I love using a disposable plastic tablecloth to gather up the mess that’s left and then discard it. Disposable Tablecloth

Clean Up

Step Eight – Bake for 15-40 Minutes at 350 Degrees

In a preheated oven, bake for 15-40 minutes at 350 degrees. I like mine a bit crunchier and so I had to keep checking the crispiness. Some recipes state to cook for a shorter period. Their seeds must have been drier than mine! They are so good!

How To Roast Pumpkin Seeds

Finished Product

Roasted Pumpkin Seeds

How to Roast Pumpkin Seeds Recipe

Roasted Pumpkin Seeds
Prep Time
30 mins
Cook Time
40 mins
Total Time
1 hr 10 mins
 
Course: Appetizer
Cuisine: American
Servings: 8 people
Author: Linda Loosli
Ingredients
  • 1-3 Pumpkins
  • 1-2 tablespoons olive oil
  • All Season Salt (lightly sprinkle-before baking)
  • Garlic Salt (lightly sprinkle-before baking)
Instructions
  1. Gather your pumpkin(s), pumpkin carving tools, and disposable tablecloth. Preheat oven to 350 degrees. Cover your table with a plastic disposable tablecloth for easy cleanup. Place the pumpkins on a cookie sheet and use a sharp knife to cut around the stem to remove it.

  2. Use a scraper or spoon to scrape and gather the seeds to put into a bowl. Scrape out as many of the seeds as possible until the inside of the pumpkin is clean and smooth.

  3. Now we need to separate the pumpkin seeds from the pumpkin strings in the bowl with the seeds. Sometimes the pumpkin seeds are easier to separate from the pumpkin strings than others. This is why store-bought seeds are so expensive. But these are so delicious, you will never buy them again!

  4. Use a colander and rinse the seeds under cool water and swish your hands around to get rid of the strings. The seeds will float to the top. Be sure and look through all the seeds carefully because you may see some seeds that are bad and will not want have any strings left on them.

  5. Pat dry the seeds as much as you can with a cotton towel or paper towels. Let them sit at room temperature overnight so they dry completely before you roast them. It helps to spread them evenly in a single layer on a cookie baking sheet so they will completely dry overnight.

  6. Drizzle a little olive oil (about 1-2 tablespoons) depending on how many pumpkin seeds you have. Today I sprinkled the pumpkin seeds with two spices Johnny’s All Season Salt and some Garlic Salt. Some people want something like the Chex Mix flavor. If that is your desire, mix some Worchestershire sauce with garlic salt then spread it on the roasted seeds. Others love the taste of cinnamon, brown sugar, or even curry powder. There are so many options! Oh, you can smell the yumminess, I must say!

  7. I love using a disposable plastic tablecloth to gather up the mess that’s left and discard.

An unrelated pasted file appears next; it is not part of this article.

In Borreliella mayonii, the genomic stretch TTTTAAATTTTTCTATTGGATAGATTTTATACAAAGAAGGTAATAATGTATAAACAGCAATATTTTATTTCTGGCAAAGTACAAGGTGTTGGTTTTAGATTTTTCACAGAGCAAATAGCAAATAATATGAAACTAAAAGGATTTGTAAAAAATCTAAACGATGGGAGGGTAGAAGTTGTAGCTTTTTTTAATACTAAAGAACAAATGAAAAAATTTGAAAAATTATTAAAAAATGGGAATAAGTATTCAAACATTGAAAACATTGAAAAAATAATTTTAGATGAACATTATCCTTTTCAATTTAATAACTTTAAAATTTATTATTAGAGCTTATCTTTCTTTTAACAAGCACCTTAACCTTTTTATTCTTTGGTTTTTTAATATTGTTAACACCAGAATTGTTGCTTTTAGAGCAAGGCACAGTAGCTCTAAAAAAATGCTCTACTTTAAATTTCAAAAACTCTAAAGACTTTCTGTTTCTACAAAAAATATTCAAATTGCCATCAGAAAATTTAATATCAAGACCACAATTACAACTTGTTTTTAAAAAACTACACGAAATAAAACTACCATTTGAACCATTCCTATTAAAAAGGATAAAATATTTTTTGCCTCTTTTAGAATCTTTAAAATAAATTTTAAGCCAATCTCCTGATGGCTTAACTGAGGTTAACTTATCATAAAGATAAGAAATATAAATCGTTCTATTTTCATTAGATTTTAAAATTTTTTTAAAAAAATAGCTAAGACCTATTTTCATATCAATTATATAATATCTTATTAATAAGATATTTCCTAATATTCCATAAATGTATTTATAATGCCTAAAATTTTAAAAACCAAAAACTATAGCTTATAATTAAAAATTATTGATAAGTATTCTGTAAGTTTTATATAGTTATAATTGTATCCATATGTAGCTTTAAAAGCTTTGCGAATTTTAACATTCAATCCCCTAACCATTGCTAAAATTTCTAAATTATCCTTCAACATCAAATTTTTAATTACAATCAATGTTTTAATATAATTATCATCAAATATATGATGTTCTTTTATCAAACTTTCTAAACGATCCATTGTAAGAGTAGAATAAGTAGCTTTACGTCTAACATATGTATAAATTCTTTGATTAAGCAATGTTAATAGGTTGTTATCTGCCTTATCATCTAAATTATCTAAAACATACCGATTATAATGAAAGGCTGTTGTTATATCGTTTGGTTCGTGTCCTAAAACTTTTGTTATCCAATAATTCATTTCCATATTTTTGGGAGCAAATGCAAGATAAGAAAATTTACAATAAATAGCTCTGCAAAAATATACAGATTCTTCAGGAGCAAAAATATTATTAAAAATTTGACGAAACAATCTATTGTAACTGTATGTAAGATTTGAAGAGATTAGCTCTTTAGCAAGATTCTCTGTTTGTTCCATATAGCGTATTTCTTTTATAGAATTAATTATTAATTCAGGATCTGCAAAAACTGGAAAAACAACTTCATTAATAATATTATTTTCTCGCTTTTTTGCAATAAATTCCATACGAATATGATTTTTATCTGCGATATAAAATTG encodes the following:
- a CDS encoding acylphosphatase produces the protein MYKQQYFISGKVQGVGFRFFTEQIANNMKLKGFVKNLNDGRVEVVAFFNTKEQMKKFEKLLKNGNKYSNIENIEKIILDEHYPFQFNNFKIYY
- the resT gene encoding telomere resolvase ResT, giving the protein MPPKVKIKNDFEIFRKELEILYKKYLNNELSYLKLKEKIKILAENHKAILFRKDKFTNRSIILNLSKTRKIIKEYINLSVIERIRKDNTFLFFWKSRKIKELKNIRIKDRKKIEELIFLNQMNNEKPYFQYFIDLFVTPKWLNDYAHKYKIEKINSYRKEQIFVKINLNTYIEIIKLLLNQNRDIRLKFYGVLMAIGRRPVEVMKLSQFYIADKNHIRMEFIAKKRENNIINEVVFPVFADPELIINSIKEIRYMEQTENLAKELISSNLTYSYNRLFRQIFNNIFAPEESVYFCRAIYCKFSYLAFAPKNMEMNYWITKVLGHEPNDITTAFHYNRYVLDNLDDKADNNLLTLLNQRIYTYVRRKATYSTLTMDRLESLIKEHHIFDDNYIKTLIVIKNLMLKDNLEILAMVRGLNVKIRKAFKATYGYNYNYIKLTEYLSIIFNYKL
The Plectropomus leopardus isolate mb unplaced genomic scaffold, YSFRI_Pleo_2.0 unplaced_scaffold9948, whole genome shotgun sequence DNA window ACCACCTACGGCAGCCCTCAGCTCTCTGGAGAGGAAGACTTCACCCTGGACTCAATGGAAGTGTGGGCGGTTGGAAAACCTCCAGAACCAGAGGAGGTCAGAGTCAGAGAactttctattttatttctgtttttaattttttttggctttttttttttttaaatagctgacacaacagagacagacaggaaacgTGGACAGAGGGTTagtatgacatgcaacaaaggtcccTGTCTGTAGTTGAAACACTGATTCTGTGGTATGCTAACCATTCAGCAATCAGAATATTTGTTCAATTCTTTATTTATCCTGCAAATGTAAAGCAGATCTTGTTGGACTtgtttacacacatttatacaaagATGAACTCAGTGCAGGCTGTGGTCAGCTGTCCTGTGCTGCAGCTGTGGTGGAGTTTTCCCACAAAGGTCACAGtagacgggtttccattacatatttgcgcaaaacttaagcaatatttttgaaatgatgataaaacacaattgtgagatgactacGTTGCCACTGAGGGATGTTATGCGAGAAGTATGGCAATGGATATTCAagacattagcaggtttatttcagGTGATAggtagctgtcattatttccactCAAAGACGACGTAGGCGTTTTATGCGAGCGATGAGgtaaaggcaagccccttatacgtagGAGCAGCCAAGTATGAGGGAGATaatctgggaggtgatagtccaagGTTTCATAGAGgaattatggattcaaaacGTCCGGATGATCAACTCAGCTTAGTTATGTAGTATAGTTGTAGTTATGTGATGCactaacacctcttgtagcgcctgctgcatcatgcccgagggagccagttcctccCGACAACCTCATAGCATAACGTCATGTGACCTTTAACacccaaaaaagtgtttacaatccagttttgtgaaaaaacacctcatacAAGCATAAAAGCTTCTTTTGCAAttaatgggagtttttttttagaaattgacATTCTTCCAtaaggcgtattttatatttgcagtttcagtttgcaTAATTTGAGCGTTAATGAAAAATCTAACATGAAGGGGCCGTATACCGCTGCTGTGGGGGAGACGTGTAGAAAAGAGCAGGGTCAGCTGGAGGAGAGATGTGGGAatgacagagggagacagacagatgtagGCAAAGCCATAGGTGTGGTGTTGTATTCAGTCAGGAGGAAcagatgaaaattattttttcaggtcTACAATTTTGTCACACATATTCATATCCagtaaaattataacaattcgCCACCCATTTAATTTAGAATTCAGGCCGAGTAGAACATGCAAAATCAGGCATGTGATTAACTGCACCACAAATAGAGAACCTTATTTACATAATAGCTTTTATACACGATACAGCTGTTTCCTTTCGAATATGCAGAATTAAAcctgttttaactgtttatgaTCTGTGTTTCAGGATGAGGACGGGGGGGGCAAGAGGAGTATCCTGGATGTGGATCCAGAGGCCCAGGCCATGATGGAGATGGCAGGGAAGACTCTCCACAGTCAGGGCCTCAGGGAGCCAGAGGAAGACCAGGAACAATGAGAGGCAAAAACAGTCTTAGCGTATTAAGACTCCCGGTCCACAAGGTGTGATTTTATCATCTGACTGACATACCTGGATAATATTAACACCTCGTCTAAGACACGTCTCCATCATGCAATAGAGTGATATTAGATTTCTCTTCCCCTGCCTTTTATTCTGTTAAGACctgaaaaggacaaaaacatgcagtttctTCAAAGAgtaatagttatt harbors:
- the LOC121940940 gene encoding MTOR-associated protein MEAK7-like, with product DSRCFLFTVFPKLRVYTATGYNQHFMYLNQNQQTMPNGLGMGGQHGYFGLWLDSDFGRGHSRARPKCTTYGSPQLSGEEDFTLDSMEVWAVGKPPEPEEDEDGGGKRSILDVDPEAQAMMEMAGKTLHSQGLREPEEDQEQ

8. In preheated oven, bake for 15-40 minutes at 350 degrees. I like mine a bit crunchier and so I had to keep checking the crispiness. Some recipes state to cook for a shorter period. Their seeds must have been drier than mine! They are so good!

How do I store the pumpkins seeds?

Storing pumpkin seeds is easy, you just need to decide if you are going to store them before or after they have been roasted. If storing them before roasting, you need to at least dry them out before putting them in any container. The best way to dry them is to set them out on a dishtowel or paper towels to remove excess moisture. Then, using a dehydrator or your oven, put them on a cookie sheet or tray and bake them at 250 degrees for about an hour. Once they are dry you can put them in an airtight container.

Read More of My Articles  50 Pumpkin Recipes For Any Occasion

If you plan to roast them and then place them in the airtight containers, follow the roasting instructions above before placing them in the containers. You may be surprised and have them eaten before you have a chance to place them in the containers since they are so tasty!

Do I need to boil the pumpkin seeds before roasting them?

No, you don’t need to boil them. You do need to make sure they are as clean as possible, so some people soak them as a means to help them remove the strings attached. I didn’t soak mine, but I did “scrub” them with my fingers before putting them on the cookie sheet to be dried.

Can pumpkin seeds be eaten raw?

Yes, you can eat them raw. They do taste fine that way, but most people take the time to roast them with some seasonings to help bring out the unique flavor of the pumpkin seeds. I’m not sure how serious it may be, but studies have shown that SOME people have difficulty digesting the raw seeds, and they may cause stomach aches and diarrhea.